Interim examiner appointed to Ramona Nicholas’s Cara pharmacies
Dragons’ Den investor and husband Canice Nicholas are directors of group employing 160
The Cara group’s directors are former RTÉ Dragons’ Den investor Ramona Nicholas and her husband Canice Nicholas. Photograph: Gary Ashe/Allpix
They had opposed the application for the interim examiner’s appointment, brought by Elm Corporate Credit DAC, the group’s lender and largest creditor.
On Friday, Rossa Fanning SC, for Elm, said the Cara group had been loss making every year since 2016, and was insolvent. The best course of action to save the business and the jobs was the appointment of an examiner, counsel said.
Aillil O’Reilly BL, for Cara, asked the court to adjourn Elm’s application for the appointment of an interim examiner.
He said the directors were very concerned about the impact it would have on employees and the communities they serve, as well as their own professional reputations.
The directors also considered the negative portrayal of Elm of the group’s financial system as “overstated”, he said.
The court was not prepared to adjourn the application to appoint an interim examiner, he said.
Noting the objections raised by the company, the judge said his decision “in no way impugns” the director’s reputations, skills and professionalism.
He noted that an independent expert’s report which stated the group, which operates 13 pharmacies and provides prescriptions to nursing homes, has a reasonable prospect of survival if certain steps are taken.
Those include the restructuring of the business, fresh investment in the group, and court approval for a scheme of arrangements put together by an examiner with the group’s creditors.
The appointment of an examiner, Mr Fanning said, was in the best interests of all the stakeholders, including the 160 employees. Two parties are interested in investing in the group, counsel said.
Counsel said Elm was prepared to provide sufficient funds during the examinership period on terms including that any such monies be certified by the examiner.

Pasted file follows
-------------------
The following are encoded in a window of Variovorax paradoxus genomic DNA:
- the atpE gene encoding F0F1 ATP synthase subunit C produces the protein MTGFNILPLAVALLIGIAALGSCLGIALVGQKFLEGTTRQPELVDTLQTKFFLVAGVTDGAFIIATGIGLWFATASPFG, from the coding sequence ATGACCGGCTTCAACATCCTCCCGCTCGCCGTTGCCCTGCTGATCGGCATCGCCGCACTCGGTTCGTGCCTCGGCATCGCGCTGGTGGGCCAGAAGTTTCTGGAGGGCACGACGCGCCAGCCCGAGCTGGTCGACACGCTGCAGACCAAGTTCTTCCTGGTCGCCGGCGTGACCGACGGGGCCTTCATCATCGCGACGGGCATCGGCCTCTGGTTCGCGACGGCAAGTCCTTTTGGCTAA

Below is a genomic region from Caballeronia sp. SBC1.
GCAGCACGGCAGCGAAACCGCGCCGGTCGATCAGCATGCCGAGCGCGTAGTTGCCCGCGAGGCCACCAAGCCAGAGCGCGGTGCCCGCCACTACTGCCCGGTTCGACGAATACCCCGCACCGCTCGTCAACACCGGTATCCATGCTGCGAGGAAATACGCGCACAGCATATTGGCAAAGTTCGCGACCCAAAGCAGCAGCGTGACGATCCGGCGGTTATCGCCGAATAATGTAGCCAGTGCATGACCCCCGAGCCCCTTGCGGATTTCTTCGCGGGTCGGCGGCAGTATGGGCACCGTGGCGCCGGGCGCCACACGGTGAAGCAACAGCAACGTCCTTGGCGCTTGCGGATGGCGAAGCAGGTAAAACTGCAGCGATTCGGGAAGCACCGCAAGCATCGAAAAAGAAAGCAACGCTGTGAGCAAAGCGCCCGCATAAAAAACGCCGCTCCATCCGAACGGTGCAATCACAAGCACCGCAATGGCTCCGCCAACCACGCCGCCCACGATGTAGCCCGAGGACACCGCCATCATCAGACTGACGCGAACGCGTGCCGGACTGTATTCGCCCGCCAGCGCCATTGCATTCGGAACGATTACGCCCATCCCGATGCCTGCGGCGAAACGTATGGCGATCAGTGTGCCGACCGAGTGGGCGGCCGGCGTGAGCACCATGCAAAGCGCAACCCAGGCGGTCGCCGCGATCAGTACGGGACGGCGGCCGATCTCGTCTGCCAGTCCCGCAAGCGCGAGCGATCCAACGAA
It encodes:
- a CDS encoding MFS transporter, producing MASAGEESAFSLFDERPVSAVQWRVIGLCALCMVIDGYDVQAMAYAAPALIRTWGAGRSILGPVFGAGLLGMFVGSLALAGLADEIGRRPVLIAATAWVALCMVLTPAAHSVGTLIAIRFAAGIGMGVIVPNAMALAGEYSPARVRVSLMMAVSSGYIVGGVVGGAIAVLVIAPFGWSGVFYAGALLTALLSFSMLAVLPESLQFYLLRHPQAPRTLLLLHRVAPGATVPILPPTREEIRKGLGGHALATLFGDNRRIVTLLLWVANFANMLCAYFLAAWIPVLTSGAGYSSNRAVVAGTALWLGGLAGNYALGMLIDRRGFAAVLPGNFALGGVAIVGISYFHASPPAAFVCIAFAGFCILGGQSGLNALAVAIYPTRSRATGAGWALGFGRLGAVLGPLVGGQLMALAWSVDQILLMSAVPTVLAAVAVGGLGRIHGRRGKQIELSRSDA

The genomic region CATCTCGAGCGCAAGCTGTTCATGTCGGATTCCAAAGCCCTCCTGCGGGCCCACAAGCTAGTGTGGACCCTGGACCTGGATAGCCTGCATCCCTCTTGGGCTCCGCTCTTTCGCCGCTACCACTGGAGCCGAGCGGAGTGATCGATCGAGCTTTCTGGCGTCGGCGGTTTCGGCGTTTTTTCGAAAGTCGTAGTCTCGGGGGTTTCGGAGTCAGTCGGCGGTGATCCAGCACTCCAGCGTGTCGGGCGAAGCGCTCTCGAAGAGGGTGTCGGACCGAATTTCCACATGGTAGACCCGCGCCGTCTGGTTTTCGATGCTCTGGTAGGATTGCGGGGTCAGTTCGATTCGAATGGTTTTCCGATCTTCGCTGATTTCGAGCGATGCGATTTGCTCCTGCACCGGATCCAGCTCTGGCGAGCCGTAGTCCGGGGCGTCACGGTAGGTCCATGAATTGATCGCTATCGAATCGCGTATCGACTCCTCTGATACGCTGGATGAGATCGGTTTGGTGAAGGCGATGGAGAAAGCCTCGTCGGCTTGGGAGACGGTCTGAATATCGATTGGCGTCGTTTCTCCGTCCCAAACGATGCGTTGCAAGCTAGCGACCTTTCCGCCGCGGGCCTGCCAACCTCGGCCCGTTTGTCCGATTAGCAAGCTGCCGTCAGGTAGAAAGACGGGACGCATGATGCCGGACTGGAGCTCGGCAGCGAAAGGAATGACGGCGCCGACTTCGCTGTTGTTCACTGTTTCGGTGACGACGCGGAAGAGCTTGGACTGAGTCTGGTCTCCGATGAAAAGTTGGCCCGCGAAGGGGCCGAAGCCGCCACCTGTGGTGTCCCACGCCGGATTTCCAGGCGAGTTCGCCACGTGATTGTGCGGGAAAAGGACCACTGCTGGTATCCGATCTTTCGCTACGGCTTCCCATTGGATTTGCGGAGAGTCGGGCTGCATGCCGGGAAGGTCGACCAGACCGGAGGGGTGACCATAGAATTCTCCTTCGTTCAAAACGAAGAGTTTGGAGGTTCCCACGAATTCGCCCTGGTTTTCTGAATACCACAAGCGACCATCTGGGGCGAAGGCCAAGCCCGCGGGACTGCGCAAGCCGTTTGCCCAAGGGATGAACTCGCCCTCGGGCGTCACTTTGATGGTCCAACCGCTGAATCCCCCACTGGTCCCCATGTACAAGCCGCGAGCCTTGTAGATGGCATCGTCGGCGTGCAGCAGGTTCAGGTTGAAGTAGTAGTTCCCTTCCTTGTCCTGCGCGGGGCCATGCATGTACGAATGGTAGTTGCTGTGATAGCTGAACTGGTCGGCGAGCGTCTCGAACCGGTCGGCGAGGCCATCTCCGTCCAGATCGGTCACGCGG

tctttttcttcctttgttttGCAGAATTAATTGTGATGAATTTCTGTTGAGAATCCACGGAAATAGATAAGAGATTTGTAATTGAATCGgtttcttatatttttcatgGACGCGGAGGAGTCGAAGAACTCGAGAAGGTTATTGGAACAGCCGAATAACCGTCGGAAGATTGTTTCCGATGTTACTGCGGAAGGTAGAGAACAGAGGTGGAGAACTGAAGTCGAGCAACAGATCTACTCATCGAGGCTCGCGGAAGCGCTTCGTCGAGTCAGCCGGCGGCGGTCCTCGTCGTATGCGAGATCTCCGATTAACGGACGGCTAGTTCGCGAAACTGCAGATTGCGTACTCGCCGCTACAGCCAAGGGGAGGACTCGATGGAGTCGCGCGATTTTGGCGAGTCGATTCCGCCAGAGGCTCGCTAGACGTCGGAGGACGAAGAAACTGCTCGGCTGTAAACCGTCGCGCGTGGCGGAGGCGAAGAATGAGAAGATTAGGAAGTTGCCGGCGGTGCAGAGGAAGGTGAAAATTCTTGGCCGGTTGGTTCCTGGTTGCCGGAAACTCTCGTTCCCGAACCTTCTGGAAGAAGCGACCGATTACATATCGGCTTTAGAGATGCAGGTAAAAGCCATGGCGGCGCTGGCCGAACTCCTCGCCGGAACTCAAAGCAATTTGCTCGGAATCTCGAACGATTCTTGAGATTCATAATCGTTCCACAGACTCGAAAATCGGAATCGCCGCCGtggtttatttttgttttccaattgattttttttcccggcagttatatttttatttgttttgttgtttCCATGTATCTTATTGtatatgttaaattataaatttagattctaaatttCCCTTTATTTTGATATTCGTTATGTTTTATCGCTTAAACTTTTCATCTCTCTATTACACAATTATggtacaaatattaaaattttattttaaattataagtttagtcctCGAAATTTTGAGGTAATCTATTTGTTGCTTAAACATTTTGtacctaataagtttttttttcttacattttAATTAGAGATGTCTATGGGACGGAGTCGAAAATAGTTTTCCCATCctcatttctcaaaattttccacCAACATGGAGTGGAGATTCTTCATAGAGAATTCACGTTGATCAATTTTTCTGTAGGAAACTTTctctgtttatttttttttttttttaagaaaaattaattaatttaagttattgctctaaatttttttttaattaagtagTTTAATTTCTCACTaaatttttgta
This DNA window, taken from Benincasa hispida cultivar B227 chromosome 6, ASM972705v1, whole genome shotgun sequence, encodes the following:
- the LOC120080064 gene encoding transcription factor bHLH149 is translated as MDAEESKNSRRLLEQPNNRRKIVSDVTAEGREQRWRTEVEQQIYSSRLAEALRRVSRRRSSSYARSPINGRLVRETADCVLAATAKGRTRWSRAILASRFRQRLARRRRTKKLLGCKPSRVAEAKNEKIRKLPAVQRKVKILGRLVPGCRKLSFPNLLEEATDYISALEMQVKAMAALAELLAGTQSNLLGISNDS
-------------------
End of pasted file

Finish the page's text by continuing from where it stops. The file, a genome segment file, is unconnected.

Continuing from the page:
In the event the group is wound up there would be a deficit of €16.3 million.
Counsel said Elm is owed €14 million by the group, due by the end of the year. Other creditors include suppliers, landlords and local authorities, counsel said.
Counsel said the group had pre-tax losses of €4.6 million between 2016 and 2019.
Its losses were partly due to the challenging retail trading environment, deficiencies in stock control, and an unsustainable cost base.
The group had struggled to grow sales, and changes by the group’s main supplier United Drug to its payment terms had a negative effect.
There was a big gap between its budget and actual revenues, which counsel said had undermined Elm’s confidence in the group’s management.
The Covid-19 pandemic had exacerbated matters, counsel said.
Earlier this year, the group missed scheduled repayments totalling €360,000 to Elm, he added. Elm sought proposals from the group, but none have been received.
Elm was concerned by a lack of explanations over items including a €83,000 directors loan made when the group was experiencing cash-flow problem, a payment of €100,000 to somebody outside the group, and 37 cheque payments totalling €804,000.
Counsel said given the group’s financial situation, any objections to the appointment of an examiner were “unrealistic” and akin to King Canute “telling the sea to go back.”
The judge adjourned the matter for two weeks and said any objections to the examinership process can be heard then.